Navigating the Unique Challenges of Scaling Up

There are three basic phases of growth: startup, scale-up and grown-up. While each presents unique obstacles and challenges, the scale-up phase can be particularly difficult for many leaders. I’ll examine why scaling up is so challenging in a moment, but first let’s look at each of the three phases.

The Startup Phase

In this phase, your job is to prove you can build something, get customers to buy it and make a profit on those sales. You have to prove enough people care about what you’re doing to keep it sustainable.

This proofing process helps to both refine your initial proposition and take risk off the table. The work of the start-up phase is thus to test an idea and then prove potential risks either aren’t actually risks or are manageable risks.

There’s a particular vibe to the culture of a startup. When your entire organization is fewer than a dozen people, there’s usually little structure, discipline or processes involved. The small team simply pulls together to get done what needs to get done.

The Scale-Up Phase

If the startup phase is about proving things out, the scale-up phase is about making things repeatable at scale. Scaling up requires a different set of skills, because you’re going from, say, 20 to 200 to 2,000 people. In the startup phase, you don’t need many processes in place because everybody communicates via personal relationships. When you’ve grown to an organization of 200 people, it’s quite different.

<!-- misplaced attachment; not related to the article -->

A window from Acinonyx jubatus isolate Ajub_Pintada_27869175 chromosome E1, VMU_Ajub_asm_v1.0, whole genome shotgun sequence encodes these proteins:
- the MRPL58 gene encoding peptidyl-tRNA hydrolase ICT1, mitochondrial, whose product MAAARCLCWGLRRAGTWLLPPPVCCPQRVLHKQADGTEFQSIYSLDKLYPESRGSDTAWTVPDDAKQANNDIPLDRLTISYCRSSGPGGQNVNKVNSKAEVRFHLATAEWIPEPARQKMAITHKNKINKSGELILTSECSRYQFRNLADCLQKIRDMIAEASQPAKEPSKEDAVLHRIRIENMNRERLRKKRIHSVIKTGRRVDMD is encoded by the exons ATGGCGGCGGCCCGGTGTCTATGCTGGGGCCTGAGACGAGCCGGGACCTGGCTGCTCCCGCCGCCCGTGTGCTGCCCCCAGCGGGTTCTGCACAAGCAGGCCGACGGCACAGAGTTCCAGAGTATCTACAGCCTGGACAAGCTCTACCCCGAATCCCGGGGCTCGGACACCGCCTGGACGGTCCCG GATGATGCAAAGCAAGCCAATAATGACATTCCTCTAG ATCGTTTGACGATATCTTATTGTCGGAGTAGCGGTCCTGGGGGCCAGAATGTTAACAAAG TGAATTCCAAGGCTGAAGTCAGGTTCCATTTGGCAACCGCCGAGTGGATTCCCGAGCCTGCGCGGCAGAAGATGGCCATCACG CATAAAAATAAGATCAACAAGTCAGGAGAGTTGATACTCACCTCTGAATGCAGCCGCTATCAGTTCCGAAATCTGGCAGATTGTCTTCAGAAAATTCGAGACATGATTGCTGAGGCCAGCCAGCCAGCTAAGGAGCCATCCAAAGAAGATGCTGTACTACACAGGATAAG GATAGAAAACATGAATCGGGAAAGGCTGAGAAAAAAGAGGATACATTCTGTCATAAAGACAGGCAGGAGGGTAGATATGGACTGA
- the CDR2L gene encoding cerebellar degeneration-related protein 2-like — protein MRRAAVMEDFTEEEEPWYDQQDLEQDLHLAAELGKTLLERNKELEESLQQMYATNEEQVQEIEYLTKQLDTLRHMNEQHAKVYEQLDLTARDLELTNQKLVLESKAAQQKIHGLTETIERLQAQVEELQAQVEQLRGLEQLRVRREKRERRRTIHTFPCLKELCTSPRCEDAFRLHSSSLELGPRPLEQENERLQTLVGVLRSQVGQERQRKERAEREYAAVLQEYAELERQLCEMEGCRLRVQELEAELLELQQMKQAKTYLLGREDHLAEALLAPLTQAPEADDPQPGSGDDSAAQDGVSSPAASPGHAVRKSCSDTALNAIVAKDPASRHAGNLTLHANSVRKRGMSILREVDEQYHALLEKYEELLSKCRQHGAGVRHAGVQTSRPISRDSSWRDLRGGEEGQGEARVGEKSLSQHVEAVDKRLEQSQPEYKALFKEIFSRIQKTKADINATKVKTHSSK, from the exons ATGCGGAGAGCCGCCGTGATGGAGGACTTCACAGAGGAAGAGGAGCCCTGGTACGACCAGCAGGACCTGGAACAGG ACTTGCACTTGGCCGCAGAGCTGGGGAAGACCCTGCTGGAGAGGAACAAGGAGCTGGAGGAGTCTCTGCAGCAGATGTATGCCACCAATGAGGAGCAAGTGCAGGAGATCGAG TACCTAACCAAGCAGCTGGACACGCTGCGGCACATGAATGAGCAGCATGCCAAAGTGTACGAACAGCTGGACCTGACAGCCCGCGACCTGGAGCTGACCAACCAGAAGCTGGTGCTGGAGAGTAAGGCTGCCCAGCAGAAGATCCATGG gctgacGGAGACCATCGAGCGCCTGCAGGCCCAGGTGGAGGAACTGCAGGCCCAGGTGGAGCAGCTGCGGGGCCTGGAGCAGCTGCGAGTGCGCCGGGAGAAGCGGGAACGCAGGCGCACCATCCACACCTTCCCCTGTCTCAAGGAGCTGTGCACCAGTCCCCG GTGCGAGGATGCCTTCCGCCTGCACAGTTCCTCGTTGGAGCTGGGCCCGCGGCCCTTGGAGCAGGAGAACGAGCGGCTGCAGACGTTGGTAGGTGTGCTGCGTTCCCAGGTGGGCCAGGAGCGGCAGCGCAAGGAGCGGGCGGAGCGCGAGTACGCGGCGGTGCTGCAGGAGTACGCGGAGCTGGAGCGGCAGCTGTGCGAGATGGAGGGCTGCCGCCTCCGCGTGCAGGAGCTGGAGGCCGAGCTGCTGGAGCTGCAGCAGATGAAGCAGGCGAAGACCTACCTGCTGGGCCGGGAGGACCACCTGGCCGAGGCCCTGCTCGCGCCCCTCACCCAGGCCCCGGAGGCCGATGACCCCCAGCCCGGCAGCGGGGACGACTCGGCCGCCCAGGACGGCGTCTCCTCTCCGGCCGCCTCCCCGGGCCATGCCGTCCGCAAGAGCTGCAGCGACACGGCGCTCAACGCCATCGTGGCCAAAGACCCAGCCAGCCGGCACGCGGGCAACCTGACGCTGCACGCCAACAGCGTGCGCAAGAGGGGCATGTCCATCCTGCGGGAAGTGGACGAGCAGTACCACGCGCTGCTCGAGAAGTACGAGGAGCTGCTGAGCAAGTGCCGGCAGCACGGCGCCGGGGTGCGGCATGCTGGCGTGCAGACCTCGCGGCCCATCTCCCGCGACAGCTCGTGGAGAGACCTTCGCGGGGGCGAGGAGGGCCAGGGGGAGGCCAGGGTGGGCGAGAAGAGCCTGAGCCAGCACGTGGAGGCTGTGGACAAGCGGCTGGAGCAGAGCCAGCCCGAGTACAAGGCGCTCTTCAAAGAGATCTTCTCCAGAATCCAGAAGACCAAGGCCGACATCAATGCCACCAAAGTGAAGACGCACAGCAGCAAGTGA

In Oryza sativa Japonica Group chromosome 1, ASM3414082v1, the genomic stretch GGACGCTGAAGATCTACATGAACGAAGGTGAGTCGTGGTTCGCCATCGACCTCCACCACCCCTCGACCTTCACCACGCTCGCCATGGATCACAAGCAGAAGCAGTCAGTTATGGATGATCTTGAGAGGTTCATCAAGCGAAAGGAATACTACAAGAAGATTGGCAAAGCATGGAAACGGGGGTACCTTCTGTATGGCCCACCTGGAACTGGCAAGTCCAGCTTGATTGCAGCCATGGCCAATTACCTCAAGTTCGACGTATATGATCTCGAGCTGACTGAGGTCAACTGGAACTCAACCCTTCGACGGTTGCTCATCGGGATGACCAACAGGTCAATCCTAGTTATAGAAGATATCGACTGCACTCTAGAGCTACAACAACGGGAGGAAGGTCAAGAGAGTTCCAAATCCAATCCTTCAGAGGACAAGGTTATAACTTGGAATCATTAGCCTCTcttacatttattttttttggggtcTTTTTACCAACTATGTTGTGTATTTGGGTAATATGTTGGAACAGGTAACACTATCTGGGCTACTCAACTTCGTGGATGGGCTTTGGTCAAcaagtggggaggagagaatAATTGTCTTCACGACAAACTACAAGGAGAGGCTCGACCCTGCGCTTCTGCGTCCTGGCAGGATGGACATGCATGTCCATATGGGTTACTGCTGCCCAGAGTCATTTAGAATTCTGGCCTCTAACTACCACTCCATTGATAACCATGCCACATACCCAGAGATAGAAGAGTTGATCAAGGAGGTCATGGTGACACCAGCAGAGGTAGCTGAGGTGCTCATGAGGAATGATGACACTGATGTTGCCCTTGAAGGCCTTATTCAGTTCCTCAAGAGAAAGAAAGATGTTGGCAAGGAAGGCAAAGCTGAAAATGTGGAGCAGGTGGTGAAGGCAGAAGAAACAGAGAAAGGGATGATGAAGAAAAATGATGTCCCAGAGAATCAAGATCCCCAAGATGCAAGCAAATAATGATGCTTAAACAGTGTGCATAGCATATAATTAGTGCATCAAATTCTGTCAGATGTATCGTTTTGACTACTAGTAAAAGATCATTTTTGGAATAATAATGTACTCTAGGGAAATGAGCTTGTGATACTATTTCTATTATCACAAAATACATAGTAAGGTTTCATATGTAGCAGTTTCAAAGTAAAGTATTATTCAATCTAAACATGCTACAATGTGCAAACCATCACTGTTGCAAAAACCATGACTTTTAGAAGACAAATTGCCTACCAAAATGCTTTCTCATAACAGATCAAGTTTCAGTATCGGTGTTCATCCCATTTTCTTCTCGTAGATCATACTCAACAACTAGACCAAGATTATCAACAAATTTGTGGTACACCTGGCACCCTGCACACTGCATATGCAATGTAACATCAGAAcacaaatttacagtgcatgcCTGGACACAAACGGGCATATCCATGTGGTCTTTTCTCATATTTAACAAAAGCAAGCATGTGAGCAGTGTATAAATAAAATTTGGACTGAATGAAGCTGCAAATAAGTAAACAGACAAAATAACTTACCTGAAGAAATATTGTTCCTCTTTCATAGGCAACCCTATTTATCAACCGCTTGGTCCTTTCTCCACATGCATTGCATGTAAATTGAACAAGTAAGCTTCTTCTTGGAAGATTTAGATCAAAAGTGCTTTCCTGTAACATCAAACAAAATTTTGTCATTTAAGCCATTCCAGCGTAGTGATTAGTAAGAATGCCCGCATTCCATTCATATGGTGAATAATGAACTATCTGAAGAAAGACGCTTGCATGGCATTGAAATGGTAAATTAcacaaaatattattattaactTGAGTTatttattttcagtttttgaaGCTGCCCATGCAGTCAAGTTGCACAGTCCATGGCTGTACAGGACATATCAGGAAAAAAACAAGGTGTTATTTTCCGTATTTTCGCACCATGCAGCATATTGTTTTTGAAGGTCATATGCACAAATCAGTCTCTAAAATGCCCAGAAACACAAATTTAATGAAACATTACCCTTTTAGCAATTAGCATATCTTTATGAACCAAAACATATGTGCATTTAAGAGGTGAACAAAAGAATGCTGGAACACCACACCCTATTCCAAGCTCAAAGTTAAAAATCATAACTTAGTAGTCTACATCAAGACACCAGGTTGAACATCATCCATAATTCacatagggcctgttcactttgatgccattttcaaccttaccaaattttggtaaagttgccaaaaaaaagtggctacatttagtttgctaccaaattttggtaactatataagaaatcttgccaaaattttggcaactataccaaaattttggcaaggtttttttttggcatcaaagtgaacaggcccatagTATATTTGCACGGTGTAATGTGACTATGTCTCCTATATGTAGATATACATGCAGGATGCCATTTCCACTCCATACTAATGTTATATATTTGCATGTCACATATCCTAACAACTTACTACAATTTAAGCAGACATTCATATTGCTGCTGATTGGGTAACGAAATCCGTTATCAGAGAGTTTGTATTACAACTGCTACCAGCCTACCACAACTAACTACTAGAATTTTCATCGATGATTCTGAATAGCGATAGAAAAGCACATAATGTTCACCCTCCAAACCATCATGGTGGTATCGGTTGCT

Social systems get complicated when you add more people, so processes need to be standardized and rules established. You’ve proven your idea works, so you’re now in the business of building the social systems and the processes that will allow for reliable future growth.

The Grown-Up Phase

The grown-up phase is focused on achieving continued growth once you’re big and established. This growth is achieved through the identification of efficiencies in established systems and processes. It’s important in this stage for leadership to monitor and contain the inevitable creep of a bureaucracy.

Growth is slower during the grown-up phase, and making big changes to a mature organization becomes increasingly difficult, largely because stability and predictability are key components of the company.

The Challenges Of The Scale-Up Phase

When scaling up, you’re shedding the nimbleness of the startup phase, but you have not yet achieved the stability of the grown-up phase. You’re establishing structures for predictable growth, but what you gain in reliability, you lose in flexibility and freedom. This phase is full of trade-offs, and a delicate balance must be struck.